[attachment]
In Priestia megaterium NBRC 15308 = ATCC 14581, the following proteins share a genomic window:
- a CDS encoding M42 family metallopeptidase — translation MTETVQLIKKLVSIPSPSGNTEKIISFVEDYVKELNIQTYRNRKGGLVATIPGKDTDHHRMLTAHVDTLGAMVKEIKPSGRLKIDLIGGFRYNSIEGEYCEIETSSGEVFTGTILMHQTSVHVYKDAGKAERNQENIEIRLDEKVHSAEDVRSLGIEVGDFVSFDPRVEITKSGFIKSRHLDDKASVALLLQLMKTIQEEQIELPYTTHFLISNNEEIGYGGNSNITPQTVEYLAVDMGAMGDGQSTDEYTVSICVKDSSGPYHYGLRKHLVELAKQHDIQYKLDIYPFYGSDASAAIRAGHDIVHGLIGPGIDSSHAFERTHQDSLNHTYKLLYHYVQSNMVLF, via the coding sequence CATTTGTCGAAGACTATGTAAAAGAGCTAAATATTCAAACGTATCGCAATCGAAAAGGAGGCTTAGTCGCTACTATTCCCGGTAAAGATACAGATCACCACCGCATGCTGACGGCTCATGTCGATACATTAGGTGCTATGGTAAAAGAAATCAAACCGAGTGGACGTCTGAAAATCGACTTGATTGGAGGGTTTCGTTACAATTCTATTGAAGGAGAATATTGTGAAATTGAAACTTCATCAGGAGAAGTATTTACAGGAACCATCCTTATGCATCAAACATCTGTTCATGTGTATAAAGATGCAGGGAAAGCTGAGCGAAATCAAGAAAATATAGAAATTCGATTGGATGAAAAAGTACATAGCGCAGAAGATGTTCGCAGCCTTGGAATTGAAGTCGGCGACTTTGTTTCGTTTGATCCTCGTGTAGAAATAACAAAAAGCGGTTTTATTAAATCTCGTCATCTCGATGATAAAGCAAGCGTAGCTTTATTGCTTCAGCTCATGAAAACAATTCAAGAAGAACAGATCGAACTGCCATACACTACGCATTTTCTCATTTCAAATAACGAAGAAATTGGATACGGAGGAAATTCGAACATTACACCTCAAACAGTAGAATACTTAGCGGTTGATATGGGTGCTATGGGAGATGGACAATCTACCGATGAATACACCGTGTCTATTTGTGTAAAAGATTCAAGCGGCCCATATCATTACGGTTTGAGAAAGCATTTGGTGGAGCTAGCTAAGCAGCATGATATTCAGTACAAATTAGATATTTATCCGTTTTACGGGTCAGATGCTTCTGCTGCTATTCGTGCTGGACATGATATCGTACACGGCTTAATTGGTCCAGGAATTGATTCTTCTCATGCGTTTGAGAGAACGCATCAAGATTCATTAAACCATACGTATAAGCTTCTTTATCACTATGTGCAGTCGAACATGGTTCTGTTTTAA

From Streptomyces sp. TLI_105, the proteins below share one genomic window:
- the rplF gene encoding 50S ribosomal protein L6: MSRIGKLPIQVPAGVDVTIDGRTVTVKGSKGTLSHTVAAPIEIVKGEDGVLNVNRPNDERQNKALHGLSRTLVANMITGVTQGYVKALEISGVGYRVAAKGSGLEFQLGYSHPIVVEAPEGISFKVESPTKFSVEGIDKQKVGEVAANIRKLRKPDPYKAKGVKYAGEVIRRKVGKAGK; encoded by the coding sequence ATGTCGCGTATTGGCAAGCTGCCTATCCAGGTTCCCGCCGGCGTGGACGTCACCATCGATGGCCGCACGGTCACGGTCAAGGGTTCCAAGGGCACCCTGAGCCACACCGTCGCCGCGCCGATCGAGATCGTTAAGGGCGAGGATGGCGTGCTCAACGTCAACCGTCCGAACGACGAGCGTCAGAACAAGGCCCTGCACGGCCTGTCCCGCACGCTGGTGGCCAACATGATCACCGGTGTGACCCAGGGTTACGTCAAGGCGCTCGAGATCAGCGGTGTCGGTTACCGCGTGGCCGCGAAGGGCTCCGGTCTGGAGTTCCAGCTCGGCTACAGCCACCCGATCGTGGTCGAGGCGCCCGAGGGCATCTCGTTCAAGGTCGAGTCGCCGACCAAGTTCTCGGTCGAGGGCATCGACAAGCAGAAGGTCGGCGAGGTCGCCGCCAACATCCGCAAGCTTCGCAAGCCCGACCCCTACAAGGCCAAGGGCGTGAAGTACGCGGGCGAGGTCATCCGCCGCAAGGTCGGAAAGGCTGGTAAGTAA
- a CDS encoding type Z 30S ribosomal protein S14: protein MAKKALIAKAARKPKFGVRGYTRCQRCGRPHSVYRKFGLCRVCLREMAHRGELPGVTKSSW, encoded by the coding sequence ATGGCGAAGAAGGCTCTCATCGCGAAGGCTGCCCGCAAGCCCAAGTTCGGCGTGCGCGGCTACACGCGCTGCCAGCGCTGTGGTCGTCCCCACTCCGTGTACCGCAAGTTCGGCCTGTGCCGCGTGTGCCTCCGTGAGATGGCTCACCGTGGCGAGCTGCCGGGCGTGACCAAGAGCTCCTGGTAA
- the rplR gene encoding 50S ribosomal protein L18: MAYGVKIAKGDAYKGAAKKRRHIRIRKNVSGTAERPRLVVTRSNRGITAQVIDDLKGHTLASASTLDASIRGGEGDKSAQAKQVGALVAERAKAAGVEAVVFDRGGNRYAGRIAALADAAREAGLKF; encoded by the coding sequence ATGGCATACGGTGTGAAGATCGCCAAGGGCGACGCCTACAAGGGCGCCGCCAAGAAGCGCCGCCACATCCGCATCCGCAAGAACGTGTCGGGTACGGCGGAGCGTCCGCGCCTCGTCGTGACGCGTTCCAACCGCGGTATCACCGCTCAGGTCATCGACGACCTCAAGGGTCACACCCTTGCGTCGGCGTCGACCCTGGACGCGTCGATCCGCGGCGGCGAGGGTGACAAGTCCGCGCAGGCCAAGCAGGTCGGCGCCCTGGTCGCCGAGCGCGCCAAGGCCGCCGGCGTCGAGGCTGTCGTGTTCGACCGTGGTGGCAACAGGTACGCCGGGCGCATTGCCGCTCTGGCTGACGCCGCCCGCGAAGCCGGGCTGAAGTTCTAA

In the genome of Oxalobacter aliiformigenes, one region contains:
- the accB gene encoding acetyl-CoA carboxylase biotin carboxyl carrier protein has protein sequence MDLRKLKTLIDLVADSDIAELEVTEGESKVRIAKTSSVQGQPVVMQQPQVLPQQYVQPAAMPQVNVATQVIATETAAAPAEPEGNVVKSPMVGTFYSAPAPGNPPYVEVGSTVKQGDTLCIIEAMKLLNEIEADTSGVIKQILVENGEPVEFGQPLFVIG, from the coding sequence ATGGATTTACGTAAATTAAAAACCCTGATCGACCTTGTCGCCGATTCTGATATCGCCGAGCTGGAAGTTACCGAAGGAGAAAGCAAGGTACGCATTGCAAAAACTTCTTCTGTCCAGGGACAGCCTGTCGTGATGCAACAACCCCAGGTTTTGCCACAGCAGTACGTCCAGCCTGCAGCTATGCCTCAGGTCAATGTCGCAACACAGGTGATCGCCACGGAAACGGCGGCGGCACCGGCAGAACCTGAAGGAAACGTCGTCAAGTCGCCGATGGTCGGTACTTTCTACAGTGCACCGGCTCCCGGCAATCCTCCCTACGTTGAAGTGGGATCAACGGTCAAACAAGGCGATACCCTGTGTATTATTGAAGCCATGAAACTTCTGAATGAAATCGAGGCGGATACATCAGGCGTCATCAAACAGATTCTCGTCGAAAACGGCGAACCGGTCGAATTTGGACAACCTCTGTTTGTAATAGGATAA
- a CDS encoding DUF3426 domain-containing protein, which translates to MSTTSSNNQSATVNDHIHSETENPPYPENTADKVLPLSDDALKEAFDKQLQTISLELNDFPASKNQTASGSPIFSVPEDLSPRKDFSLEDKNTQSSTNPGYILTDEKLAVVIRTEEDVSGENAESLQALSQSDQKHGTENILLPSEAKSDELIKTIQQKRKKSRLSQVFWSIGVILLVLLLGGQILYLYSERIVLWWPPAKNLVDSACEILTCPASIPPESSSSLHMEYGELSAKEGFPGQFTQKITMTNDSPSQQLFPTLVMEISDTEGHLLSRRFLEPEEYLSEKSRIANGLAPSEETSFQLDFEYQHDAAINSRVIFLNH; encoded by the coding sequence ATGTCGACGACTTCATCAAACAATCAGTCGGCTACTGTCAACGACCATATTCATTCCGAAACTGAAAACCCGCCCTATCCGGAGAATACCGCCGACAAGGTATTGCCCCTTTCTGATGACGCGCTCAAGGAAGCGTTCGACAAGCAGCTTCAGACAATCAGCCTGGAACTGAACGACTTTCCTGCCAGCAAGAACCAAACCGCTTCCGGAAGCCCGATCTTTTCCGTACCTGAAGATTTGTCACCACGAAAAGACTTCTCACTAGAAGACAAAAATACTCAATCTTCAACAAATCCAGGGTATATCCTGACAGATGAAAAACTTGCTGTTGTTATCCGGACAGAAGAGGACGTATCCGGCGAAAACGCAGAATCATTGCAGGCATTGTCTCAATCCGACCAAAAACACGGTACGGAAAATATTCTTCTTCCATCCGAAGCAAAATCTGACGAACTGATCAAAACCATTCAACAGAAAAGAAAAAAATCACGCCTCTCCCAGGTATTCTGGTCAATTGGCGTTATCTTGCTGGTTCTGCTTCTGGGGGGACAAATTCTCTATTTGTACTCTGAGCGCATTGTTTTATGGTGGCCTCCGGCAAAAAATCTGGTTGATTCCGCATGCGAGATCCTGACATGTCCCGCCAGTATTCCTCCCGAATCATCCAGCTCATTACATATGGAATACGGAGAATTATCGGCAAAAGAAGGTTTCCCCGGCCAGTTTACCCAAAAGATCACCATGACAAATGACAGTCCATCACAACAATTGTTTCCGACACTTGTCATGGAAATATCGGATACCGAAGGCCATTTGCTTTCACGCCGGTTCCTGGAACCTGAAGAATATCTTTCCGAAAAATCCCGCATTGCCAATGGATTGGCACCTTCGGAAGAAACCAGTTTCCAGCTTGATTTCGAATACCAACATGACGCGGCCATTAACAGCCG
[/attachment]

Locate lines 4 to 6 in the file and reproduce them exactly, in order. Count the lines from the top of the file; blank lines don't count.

- the rplF gene encoding 50S ribosomal protein L6: MSRIGKLPIQVPAGVDVTIDGRTVTVKGSKGTLSHTVAAPIEIVKGEDGVLNVNRPNDERQNKALHGLSRTLVANMITGVTQGYVKALEISGVGYRVAAKGSGLEFQLGYSHPIVVEAPEGISFKVESPTKFSVEGIDKQKVGEVAANIRKLRKPDPYKAKGVKYAGEVIRRKVGKAGK; encoded by the coding sequence ATGTCGCGTATTGGCAAGCTGCCTATCCAGGTTCCCGCCGGCGTGGACGTCACCATCGATGGCCGCACGGTCACGGTCAAGGGTTCCAAGGGCACCCTGAGCCACACCGTCGCCGCGCCGATCGAGATCGTTAAGGGCGAGGATGGCGTGCTCAACGTCAACCGTCCGAACGACGAGCGTCAGAACAAGGCCCTGCACGGCCTGTCCCGCACGCTGGTGGCCAACATGATCACCGGTGTGACCCAGGGTTACGTCAAGGCGCTCGAGATCAGCGGTGTCGGTTACCGCGTGGCCGCGAAGGGCTCCGGTCTGGAGTTCCAGCTCGGCTACAGCCACCCGATCGTGGTCGAGGCGCCCGAGGGCATCTCGTTCAAGGTCGAGTCGCCGACCAAGTTCTCGGTCGAGGGCATCGACAAGCAGAAGGTCGGCGAGGTCGCCGCCAACATCCGCAAGCTTCGCAAGCCCGACCCCTACAAGGCCAAGGGCGTGAAGTACGCGGGCGAGGTCATCCGCCGCAAGGTCGGAAAGGCTGGTAAGTAA
- a CDS encoding type Z 30S ribosomal protein S14: protein MAKKALIAKAARKPKFGVRGYTRCQRCGRPHSVYRKFGLCRVCLREMAHRGELPGVTKSSW, encoded by the coding sequence ATGGCGAAGAAGGCTCTCATCGCGAAGGCTGCCCGCAAGCCCAAGTTCGGCGTGCGCGGCTACACGCGCTGCCAGCGCTGTGGTCGTCCCCACTCCGTGTACCGCAAGTTCGGCCTGTGCCGCGTGTGCCTCCGTGAGATGGCTCACCGTGGCGAGCTGCCGGGCGTGACCAAGAGCTCCTGGTAA
- the rplR gene encoding 50S ribosomal protein L18: MAYGVKIAKGDAYKGAAKKRRHIRIRKNVSGTAERPRLVVTRSNRGITAQVIDDLKGHTLASASTLDASIRGGEGDKSAQAKQVGALVAERAKAAGVEAVVFDRGGNRYAGRIAALADAAREAGLKF; encoded by the coding sequence ATGGCATACGGTGTGAAGATCGCCAAGGGCGACGCCTACAAGGGCGCCGCCAAGAAGCGCCGCCACATCCGCATCCGCAAGAACGTGTCGGGTACGGCGGAGCGTCCGCGCCTCGTCGTGACGCGTTCCAACCGCGGTATCACCGCTCAGGTCATCGACGACCTCAAGGGTCACACCCTTGCGTCGGCGTCGACCCTGGACGCGTCGATCCGCGGCGGCGAGGGTGACAAGTCCGCGCAGGCCAAGCAGGTCGGCGCCCTGGTCGCCGAGCGCGCCAAGGCCGCCGGCGTCGAGGCTGTCGTGTTCGACCGTGGTGGCAACAGGTACGCCGGGCGCATTGCCGCTCTGGCTGACGCCGCCCGCGAAGCCGGGCTGAAGTTCTAA